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NAFB Expresses AM Radio Conerns to Sen. Debbie Stabenow


National Association of Farm Broadcasting
National Association of Farm Broadcasting

NAFB Send AM Radio Conerns to MI Senator Debbie Stabenow The Board of Directors of the National Association of Farm Broadcasting (NAFB) recently sent a letter to Sen. Debbie Stabenow (MI), chair of the Senate Agriculture Committee, urging the preservation of AM radio in cars. In the letter, NAFB shares the importance of AM radio for farmers in rural America, who may not have reliable access to cellular or broadband networks, and rely on AM radio for daily agricultural news, weather, crop reports and entertainment.

The letter reads as follows:

"We are writing you today as the Board of Directors of the National Association of Farm Broadcasting (NAFB) on behalf of agricultural and rural broadcast stations and networks across America. Founded in 1944, NAFB is dedicated to serving the interests of the agricultural community. Farm broadcasters provide an invaluable service to producers and the agricultural community in rural America. Through this letter, we hope to express NAFB members' overwhelming support of broadcast radio and to cast a spotlight on the actions some automakers are taking to remove radio from their vehicles - especially AM radio.

In rural America, AM radio is critical for those without reliable cellular or broadband access. Farmers in the field and on rural roadways, not connected to cellular or broadband, also turn to AM radio for the latest weather updates, crop reports, local information, and entertainment. For farmers and ranchers, radio continues to be the primary source of daily agricultural news for listeners throughout the year. In fact, on average, ag radio consumers are listening for at least one hour on a typical weekday; more than 76% listen to the radio for agriculture markets, news, weather, and other information more than five days a week. Listeners to ag radio consistently rate their farm broadcasters high in credibility, accuracy, and timeliness for information.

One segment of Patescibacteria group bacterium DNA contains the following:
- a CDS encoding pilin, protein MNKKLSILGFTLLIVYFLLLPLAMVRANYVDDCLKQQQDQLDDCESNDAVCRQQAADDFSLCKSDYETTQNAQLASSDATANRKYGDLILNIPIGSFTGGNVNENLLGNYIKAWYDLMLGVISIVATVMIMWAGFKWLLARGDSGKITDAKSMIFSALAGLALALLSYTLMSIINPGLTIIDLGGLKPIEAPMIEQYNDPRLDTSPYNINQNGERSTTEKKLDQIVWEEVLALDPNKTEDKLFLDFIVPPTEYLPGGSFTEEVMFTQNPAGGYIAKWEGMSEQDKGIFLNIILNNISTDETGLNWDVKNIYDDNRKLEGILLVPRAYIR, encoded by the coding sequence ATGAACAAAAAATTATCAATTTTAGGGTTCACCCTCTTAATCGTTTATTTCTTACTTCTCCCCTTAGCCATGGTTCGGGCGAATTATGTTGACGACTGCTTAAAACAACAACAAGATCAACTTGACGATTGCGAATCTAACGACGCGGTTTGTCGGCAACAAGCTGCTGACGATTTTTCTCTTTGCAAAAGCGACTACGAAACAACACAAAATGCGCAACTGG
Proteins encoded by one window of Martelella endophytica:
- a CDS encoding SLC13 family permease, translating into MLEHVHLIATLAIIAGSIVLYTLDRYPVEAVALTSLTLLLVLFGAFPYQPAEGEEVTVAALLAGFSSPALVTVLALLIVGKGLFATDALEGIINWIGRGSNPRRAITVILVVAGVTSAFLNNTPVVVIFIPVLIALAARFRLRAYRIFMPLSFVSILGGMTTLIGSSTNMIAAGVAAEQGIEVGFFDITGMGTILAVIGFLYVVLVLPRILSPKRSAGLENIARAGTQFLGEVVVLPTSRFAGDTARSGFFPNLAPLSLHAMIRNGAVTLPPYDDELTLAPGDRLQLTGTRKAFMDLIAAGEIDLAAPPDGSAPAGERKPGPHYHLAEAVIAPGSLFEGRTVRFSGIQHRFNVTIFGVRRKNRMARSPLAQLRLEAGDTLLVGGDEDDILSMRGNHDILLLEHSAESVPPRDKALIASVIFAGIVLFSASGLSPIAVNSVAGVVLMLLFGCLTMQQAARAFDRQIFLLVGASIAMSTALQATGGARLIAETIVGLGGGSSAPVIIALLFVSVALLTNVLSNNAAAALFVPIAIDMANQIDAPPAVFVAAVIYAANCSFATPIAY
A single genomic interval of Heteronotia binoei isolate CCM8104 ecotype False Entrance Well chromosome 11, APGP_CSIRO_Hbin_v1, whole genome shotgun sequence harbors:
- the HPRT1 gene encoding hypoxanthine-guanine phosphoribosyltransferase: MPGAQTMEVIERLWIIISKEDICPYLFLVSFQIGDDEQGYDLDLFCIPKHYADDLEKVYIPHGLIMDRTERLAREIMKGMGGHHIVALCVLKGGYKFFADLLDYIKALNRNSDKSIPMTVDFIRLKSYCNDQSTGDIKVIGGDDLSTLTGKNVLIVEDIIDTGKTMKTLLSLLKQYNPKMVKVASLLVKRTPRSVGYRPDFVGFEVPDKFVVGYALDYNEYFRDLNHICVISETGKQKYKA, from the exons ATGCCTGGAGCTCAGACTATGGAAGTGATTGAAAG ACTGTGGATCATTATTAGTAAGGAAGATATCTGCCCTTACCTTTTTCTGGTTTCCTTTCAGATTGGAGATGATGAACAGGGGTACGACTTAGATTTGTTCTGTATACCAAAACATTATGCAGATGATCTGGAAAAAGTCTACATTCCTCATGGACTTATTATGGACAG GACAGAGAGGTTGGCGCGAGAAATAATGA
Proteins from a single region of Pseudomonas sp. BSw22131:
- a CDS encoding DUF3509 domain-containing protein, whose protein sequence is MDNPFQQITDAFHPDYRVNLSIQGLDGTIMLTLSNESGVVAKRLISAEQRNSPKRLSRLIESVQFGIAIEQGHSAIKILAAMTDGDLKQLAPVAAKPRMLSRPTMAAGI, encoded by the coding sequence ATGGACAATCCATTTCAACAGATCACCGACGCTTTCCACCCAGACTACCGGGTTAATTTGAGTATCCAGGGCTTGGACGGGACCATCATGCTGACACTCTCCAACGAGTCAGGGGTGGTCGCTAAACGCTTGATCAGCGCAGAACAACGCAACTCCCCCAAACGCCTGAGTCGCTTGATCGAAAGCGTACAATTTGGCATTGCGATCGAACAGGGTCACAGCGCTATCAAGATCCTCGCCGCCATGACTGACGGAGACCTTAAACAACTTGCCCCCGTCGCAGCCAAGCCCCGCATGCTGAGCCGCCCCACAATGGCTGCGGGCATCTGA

Rural areas across the country are subject to extreme weather conditions such as tornados, flooding, droughts, wildfires, and hurricanes. When these extreme weather events occur and both the power and cell service are out, AM radio becomes a literal lifeline for rural Americans. As the backbone of the Emergency Alert System, the car radio often is the only way for people to get information, sometimes for days at a time."

As the professional trade association representing the interests of farm broadcasters, the agricultural community, and rural America, we are deeply concerned about the action some automakers have taken to remove AM radio from their vehicles. Of the top 20 automakers producing vehicles in the United States, eight of them have already removed AM broadcast from their electric vehicles, undermining the Federal Emergency Management Agency's (FEMA) system for delivering critical public safety information to the public. One major automaker, Ford, has already announced its intent to remove AM radio from their entire fleet of non-commercial vehicles beginning in 2024.

We ask you help us convey to auto manufacturers the importance of AM broadcast radio to America's farmers and Americans living in rural communities across the United States. Removing AM radio from vehicles will put into serious jeopardy an important lifeline and source of information to rural America, not just during times of emergency events but every single day."

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